Traffic on the A8: Fewer trucks
Photo: Arnulf Hettrich / IMAGO
What motorists and environmentalists should be happy about is not a good sign for the economy: truck traffic on the German autobahns fell by 1.4 percent in July, calendar and seasonally adjusted, compared to the previous month, as reported by the Federal Statistical Office.
Compared to the same month last year, the drop was even greater at 1.6 percent.
The statisticians evaluated the mileage of toll trucks with at least four axles on federal motorways.
The development varies regionally: the largest decline in truck toll mileage was in Saxony with a minus of 2.6 percent, followed by Lower Saxony (-2.1 percent), North Rhine-Westphalia (-1.6) and Bavaria (-1.5).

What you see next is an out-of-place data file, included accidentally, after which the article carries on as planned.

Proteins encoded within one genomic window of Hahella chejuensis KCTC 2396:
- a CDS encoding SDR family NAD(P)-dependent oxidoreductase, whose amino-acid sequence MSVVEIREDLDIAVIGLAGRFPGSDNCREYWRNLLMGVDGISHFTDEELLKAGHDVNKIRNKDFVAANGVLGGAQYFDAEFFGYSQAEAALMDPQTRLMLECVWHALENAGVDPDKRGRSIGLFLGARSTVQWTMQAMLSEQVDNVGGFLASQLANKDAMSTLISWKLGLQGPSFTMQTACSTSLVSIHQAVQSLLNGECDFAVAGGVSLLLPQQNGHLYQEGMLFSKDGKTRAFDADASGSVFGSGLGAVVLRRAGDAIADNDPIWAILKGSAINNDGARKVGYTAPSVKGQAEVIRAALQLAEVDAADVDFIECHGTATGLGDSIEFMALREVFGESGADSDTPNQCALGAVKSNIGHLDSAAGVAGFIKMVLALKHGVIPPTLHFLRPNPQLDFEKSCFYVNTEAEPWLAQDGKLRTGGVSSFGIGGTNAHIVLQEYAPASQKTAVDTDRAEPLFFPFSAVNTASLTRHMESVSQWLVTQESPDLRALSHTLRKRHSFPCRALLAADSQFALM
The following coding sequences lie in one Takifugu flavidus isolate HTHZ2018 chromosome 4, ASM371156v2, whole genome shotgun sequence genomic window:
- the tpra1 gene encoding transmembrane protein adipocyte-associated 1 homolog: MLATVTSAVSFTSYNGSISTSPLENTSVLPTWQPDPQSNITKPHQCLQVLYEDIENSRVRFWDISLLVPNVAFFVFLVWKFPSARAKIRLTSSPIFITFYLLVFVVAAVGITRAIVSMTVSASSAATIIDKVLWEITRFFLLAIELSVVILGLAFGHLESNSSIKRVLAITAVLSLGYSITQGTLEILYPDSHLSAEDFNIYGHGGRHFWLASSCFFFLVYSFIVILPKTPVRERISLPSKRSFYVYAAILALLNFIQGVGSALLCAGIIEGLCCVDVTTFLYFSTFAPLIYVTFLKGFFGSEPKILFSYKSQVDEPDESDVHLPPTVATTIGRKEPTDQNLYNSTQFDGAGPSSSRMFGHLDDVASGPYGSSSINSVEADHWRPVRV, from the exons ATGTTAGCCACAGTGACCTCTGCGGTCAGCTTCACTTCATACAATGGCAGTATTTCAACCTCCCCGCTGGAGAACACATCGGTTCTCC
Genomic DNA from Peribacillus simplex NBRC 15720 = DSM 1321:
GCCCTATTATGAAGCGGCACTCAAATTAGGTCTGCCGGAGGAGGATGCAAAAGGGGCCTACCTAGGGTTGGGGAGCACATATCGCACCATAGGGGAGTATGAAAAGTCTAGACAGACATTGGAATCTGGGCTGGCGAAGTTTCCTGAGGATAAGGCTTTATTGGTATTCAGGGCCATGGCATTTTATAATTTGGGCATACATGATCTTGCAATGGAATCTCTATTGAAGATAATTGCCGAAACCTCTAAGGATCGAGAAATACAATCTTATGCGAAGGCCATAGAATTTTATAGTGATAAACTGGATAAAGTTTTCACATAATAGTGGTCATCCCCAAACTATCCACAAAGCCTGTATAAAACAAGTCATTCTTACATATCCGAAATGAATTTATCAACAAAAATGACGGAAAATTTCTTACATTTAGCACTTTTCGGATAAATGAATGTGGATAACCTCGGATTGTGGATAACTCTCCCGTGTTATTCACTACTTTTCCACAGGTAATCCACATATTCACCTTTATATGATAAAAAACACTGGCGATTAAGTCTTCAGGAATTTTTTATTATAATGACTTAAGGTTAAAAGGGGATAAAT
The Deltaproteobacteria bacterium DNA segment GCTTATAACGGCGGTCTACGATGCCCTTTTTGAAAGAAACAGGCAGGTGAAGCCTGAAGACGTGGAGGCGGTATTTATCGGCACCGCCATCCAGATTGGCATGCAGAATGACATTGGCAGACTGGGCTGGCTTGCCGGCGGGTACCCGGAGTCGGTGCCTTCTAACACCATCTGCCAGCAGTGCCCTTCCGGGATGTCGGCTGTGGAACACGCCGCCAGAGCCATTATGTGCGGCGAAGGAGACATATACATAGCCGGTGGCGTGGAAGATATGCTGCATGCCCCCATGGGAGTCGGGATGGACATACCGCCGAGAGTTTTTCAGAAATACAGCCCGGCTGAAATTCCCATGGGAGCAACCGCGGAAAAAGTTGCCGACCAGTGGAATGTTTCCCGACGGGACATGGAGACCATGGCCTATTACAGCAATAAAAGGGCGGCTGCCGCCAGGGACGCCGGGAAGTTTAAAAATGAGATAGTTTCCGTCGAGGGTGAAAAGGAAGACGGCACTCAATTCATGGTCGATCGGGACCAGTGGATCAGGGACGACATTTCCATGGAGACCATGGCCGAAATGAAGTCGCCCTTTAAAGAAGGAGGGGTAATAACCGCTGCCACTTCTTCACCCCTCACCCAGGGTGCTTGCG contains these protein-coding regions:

In Rhineland-Palatinate, on the other hand, mileage stagnated, while in Saarland it even grew by 1.4 percent.
Cross-border traffic shrank at all borders in the past month - here the sharpest drop was at the Polish border with 4.2 percent, followed by Switzerland (-3.7) and the Czech Republic (-1.7).
The so-called truck toll mileage index is suitable nationwide and in some federal states as an early indicator for economic development.
"Especially in the industrialized countries there is a clear connection between regional truck toll mileage and regional sales in the manufacturing industry," as the statisticians emphasized.
The German economy had already stopped growing in the spring quarter: the gross domestic product merely stagnated.
Many experts assume that Europe's largest economy could plunge into recession in the second half of the year.
Rising prices, a shortage of materials, an increasingly weak global economy and the uncertainty caused by the Russian war against the Ukraine are having a negative impact on the German economy.